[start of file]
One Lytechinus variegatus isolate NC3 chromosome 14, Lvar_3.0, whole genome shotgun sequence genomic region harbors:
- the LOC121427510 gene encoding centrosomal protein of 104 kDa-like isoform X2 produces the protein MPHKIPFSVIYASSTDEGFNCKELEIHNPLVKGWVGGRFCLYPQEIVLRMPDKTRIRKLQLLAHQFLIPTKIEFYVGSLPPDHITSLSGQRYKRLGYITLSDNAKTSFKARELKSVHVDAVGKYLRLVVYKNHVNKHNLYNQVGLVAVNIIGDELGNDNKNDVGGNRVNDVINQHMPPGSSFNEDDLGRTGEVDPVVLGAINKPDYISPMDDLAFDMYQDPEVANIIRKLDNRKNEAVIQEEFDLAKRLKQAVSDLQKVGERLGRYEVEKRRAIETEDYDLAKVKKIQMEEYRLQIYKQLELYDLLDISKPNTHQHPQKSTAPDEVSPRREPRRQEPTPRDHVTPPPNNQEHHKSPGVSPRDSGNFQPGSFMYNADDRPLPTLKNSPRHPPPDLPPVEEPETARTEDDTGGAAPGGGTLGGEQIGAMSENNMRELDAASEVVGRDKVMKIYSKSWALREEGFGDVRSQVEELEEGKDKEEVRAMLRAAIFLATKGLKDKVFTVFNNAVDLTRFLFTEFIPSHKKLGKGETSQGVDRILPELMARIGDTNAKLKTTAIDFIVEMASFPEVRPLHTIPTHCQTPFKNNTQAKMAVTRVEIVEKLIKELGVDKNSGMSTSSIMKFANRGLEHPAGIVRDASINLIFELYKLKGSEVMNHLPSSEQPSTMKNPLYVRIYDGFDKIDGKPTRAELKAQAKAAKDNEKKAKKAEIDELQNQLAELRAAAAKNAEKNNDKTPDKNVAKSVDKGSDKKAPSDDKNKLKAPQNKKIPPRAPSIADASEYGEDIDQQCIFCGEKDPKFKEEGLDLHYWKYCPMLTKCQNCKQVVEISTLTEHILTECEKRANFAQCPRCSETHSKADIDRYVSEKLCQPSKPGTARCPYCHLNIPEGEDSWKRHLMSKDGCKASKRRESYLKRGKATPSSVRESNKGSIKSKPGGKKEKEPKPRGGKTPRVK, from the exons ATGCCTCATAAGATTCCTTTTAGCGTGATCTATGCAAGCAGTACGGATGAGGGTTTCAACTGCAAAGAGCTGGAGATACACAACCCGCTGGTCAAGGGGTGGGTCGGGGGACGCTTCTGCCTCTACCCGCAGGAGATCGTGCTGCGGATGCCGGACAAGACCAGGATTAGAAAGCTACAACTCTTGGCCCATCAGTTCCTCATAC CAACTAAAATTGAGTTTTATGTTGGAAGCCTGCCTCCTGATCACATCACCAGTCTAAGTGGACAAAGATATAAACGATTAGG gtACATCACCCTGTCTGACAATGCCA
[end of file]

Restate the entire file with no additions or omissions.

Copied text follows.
One Lytechinus variegatus isolate NC3 chromosome 14, Lvar_3.0, whole genome shotgun sequence genomic region harbors:
- the LOC121427510 gene encoding centrosomal protein of 104 kDa-like isoform X2 produces the protein MPHKIPFSVIYASSTDEGFNCKELEIHNPLVKGWVGGRFCLYPQEIVLRMPDKTRIRKLQLLAHQFLIPTKIEFYVGSLPPDHITSLSGQRYKRLGYITLSDNAKTSFKARELKSVHVDAVGKYLRLVVYKNHVNKHNLYNQVGLVAVNIIGDELGNDNKNDVGGNRVNDVINQHMPPGSSFNEDDLGRTGEVDPVVLGAINKPDYISPMDDLAFDMYQDPEVANIIRKLDNRKNEAVIQEEFDLAKRLKQAVSDLQKVGERLGRYEVEKRRAIETEDYDLAKVKKIQMEEYRLQIYKQLELYDLLDISKPNTHQHPQKSTAPDEVSPRREPRRQEPTPRDHVTPPPNNQEHHKSPGVSPRDSGNFQPGSFMYNADDRPLPTLKNSPRHPPPDLPPVEEPETARTEDDTGGAAPGGGTLGGEQIGAMSENNMRELDAASEVVGRDKVMKIYSKSWALREEGFGDVRSQVEELEEGKDKEEVRAMLRAAIFLATKGLKDKVFTVFNNAVDLTRFLFTEFIPSHKKLGKGETSQGVDRILPELMARIGDTNAKLKTTAIDFIVEMASFPEVRPLHTIPTHCQTPFKNNTQAKMAVTRVEIVEKLIKELGVDKNSGMSTSSIMKFANRGLEHPAGIVRDASINLIFELYKLKGSEVMNHLPSSEQPSTMKNPLYVRIYDGFDKIDGKPTRAELKAQAKAAKDNEKKAKKAEIDELQNQLAELRAAAAKNAEKNNDKTPDKNVAKSVDKGSDKKAPSDDKNKLKAPQNKKIPPRAPSIADASEYGEDIDQQCIFCGEKDPKFKEEGLDLHYWKYCPMLTKCQNCKQVVEISTLTEHILTECEKRANFAQCPRCSETHSKADIDRYVSEKLCQPSKPGTARCPYCHLNIPEGEDSWKRHLMSKDGCKASKRRESYLKRGKATPSSVRESNKGSIKSKPGGKKEKEPKPRGGKTPRVK, from the exons ATGCCTCATAAGATTCCTTTTAGCGTGATCTATGCAAGCAGTACGGATGAGGGTTTCAACTGCAAAGAGCTGGAGATACACAACCCGCTGGTCAAGGGGTGGGTCGGGGGACGCTTCTGCCTCTACCCGCAGGAGATCGTGCTGCGGATGCCGGACAAGACCAGGATTAGAAAGCTACAACTCTTGGCCCATCAGTTCCTCATAC CAACTAAAATTGAGTTTTATGTTGGAAGCCTGCCTCCTGATCACATCACCAGTCTAAGTGGACAAAGATATAAACGATTAGG gtACATCACCCTGTCTGACAATGCCA